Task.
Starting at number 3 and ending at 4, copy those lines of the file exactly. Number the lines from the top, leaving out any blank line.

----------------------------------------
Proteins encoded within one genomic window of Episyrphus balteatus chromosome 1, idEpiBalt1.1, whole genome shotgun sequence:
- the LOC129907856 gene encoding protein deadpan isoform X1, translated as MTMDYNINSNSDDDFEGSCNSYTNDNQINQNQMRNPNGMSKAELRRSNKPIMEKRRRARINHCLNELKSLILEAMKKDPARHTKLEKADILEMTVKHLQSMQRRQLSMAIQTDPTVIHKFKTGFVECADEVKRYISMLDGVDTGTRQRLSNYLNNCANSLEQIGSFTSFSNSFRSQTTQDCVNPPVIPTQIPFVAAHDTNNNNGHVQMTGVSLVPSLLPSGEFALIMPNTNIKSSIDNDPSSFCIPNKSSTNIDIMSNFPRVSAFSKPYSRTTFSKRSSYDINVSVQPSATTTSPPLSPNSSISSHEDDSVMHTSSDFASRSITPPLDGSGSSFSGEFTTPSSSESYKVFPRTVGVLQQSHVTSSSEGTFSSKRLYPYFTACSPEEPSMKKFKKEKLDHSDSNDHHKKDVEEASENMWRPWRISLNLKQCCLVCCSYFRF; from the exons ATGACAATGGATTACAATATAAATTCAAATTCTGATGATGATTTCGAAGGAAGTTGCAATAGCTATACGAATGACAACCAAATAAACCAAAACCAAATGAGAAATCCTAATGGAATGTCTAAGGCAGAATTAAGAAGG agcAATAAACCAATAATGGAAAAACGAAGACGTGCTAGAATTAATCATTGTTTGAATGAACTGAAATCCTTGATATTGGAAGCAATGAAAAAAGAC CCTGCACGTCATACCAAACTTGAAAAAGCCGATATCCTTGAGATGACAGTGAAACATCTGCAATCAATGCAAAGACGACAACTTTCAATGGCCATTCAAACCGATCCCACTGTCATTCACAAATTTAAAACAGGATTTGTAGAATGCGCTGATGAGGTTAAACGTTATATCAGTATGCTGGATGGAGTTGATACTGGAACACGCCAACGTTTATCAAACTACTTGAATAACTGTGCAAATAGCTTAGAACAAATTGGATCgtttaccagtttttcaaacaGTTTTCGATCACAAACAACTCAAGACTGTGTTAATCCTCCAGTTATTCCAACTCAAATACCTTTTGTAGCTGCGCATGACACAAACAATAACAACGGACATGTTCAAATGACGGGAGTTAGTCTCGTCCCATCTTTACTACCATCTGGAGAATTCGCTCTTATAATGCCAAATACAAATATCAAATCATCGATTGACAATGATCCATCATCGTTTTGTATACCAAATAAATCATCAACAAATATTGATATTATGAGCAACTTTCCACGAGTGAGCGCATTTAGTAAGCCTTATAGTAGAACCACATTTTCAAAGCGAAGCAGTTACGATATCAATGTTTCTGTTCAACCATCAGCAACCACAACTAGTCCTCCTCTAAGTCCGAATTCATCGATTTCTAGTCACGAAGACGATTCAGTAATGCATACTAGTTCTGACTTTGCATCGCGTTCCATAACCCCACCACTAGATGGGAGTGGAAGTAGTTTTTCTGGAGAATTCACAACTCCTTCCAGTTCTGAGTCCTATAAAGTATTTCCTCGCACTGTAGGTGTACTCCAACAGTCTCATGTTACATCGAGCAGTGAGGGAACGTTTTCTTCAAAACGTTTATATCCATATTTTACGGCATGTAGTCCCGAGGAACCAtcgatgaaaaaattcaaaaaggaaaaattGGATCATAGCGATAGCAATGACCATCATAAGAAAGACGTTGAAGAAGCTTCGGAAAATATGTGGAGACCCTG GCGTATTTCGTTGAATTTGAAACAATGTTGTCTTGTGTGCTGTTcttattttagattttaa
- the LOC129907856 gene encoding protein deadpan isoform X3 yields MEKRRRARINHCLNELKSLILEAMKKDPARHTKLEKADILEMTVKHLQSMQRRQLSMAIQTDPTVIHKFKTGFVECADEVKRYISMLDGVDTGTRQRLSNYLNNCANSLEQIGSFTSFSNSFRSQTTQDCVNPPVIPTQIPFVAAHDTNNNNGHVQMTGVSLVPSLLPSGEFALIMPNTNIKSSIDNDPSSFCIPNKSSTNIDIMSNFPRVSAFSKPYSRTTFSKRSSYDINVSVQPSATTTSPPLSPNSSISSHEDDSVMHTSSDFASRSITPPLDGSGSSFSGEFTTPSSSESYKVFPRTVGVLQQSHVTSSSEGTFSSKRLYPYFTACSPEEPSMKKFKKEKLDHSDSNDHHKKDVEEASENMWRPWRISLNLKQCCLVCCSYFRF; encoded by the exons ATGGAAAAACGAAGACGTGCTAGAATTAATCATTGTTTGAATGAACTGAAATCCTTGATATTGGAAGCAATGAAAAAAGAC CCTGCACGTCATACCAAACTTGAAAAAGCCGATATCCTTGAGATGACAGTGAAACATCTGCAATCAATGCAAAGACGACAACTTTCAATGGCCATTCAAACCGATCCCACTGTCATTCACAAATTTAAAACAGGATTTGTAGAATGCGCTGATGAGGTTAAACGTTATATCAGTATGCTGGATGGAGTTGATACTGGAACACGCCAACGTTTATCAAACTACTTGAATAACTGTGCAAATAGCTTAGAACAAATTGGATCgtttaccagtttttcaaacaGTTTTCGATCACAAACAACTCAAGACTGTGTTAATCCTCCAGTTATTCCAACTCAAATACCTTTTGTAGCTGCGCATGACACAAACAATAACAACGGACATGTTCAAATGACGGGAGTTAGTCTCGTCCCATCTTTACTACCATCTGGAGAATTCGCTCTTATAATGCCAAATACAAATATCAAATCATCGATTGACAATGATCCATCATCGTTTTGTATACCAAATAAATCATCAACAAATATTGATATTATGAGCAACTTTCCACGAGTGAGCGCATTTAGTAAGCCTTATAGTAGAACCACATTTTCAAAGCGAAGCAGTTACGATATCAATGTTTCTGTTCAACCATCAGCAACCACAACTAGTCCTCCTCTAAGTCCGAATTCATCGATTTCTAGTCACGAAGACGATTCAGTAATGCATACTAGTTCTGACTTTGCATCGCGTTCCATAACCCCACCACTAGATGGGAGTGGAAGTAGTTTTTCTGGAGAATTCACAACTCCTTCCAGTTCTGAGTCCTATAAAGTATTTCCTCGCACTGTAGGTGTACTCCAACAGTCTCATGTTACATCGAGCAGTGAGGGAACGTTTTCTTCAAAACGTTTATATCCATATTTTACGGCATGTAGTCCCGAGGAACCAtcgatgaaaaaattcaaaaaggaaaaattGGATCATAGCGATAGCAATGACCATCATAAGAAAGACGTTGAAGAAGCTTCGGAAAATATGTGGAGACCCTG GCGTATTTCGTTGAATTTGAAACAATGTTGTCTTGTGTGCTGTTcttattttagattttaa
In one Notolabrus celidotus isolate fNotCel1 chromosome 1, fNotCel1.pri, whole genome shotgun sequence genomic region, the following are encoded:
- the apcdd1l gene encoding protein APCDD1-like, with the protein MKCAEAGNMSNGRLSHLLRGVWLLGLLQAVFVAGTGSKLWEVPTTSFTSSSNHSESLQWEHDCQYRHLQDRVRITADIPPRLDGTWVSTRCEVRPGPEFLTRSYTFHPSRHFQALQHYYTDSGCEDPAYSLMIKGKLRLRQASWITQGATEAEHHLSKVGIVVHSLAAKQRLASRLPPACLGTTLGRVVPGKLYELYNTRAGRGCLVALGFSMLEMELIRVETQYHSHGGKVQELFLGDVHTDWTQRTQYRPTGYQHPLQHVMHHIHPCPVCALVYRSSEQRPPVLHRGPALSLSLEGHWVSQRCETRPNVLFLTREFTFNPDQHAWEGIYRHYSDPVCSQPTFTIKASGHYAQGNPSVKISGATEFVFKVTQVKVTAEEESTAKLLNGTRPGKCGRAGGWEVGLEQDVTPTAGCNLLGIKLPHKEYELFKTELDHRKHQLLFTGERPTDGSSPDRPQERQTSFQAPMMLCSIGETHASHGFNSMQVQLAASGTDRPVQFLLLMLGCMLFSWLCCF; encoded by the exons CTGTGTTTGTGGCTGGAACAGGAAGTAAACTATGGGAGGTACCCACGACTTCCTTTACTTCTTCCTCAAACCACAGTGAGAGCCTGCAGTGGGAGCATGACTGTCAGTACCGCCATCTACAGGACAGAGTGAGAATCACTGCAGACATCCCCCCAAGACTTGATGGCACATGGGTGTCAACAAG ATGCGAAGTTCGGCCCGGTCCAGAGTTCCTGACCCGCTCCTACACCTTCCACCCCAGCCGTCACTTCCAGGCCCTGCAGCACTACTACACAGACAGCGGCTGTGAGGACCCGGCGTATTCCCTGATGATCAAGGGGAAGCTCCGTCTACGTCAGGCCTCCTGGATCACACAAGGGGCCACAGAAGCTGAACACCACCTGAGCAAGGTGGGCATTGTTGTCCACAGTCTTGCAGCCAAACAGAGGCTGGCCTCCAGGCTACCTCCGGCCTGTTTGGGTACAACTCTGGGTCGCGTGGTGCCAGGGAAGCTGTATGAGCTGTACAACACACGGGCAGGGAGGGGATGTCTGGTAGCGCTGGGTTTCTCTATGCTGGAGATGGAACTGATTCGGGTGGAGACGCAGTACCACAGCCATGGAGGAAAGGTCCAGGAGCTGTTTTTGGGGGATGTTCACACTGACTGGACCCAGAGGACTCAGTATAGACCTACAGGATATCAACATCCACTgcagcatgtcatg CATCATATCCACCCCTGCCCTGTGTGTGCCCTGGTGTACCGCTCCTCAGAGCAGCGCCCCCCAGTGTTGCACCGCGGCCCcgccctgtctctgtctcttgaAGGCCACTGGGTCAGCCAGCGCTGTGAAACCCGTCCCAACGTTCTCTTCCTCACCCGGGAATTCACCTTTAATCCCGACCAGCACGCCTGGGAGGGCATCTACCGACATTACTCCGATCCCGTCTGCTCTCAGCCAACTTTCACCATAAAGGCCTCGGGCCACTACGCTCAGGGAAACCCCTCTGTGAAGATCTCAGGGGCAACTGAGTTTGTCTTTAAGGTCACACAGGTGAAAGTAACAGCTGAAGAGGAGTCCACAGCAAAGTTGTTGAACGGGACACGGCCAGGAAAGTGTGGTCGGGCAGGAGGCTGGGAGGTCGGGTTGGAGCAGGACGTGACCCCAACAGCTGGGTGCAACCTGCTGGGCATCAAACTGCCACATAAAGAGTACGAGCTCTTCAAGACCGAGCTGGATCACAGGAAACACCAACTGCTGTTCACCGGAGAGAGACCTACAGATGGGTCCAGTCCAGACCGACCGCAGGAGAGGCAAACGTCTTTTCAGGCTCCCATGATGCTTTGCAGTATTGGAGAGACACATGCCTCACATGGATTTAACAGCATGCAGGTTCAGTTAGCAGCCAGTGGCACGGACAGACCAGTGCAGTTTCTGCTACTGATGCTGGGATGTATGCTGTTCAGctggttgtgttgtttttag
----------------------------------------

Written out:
- the LOC129907856 gene encoding protein deadpan isoform X3 yields MEKRRRARINHCLNELKSLILEAMKKDPARHTKLEKADILEMTVKHLQSMQRRQLSMAIQTDPTVIHKFKTGFVECADEVKRYISMLDGVDTGTRQRLSNYLNNCANSLEQIGSFTSFSNSFRSQTTQDCVNPPVIPTQIPFVAAHDTNNNNGHVQMTGVSLVPSLLPSGEFALIMPNTNIKSSIDNDPSSFCIPNKSSTNIDIMSNFPRVSAFSKPYSRTTFSKRSSYDINVSVQPSATTTSPPLSPNSSISSHEDDSVMHTSSDFASRSITPPLDGSGSSFSGEFTTPSSSESYKVFPRTVGVLQQSHVTSSSEGTFSSKRLYPYFTACSPEEPSMKKFKKEKLDHSDSNDHHKKDVEEASENMWRPWRISLNLKQCCLVCCSYFRF; encoded by the exons ATGGAAAAACGAAGACGTGCTAGAATTAATCATTGTTTGAATGAACTGAAATCCTTGATATTGGAAGCAATGAAAAAAGAC CCTGCACGTCATACCAAACTTGAAAAAGCCGATATCCTTGAGATGACAGTGAAACATCTGCAATCAATGCAAAGACGACAACTTTCAATGGCCATTCAAACCGATCCCACTGTCATTCACAAATTTAAAACAGGATTTGTAGAATGCGCTGATGAGGTTAAACGTTATATCAGTATGCTGGATGGAGTTGATACTGGAACACGCCAACGTTTATCAAACTACTTGAATAACTGTGCAAATAGCTTAGAACAAATTGGATCgtttaccagtttttcaaacaGTTTTCGATCACAAACAACTCAAGACTGTGTTAATCCTCCAGTTATTCCAACTCAAATACCTTTTGTAGCTGCGCATGACACAAACAATAACAACGGACATGTTCAAATGACGGGAGTTAGTCTCGTCCCATCTTTACTACCATCTGGAGAATTCGCTCTTATAATGCCAAATACAAATATCAAATCATCGATTGACAATGATCCATCATCGTTTTGTATACCAAATAAATCATCAACAAATATTGATATTATGAGCAACTTTCCACGAGTGAGCGCATTTAGTAAGCCTTATAGTAGAACCACATTTTCAAAGCGAAGCAGTTACGATATCAATGTTTCTGTTCAACCATCAGCAACCACAACTAGTCCTCCTCTAAGTCCGAATTCATCGATTTCTAGTCACGAAGACGATTCAGTAATGCATACTAGTTCTGACTTTGCATCGCGTTCCATAACCCCACCACTAGATGGGAGTGGAAGTAGTTTTTCTGGAGAATTCACAACTCCTTCCAGTTCTGAGTCCTATAAAGTATTTCCTCGCACTGTAGGTGTACTCCAACAGTCTCATGTTACATCGAGCAGTGAGGGAACGTTTTCTTCAAAACGTTTATATCCATATTTTACGGCATGTAGTCCCGAGGAACCAtcgatgaaaaaattcaaaaaggaaaaattGGATCATAGCGATAGCAATGACCATCATAAGAAAGACGTTGAAGAAGCTTCGGAAAATATGTGGAGACCCTG GCGTATTTCGTTGAATTTGAAACAATGTTGTCTTGTGTGCTGTTcttattttagattttaa
In one Notolabrus celidotus isolate fNotCel1 chromosome 1, fNotCel1.pri, whole genome shotgun sequence genomic region, the following are encoded: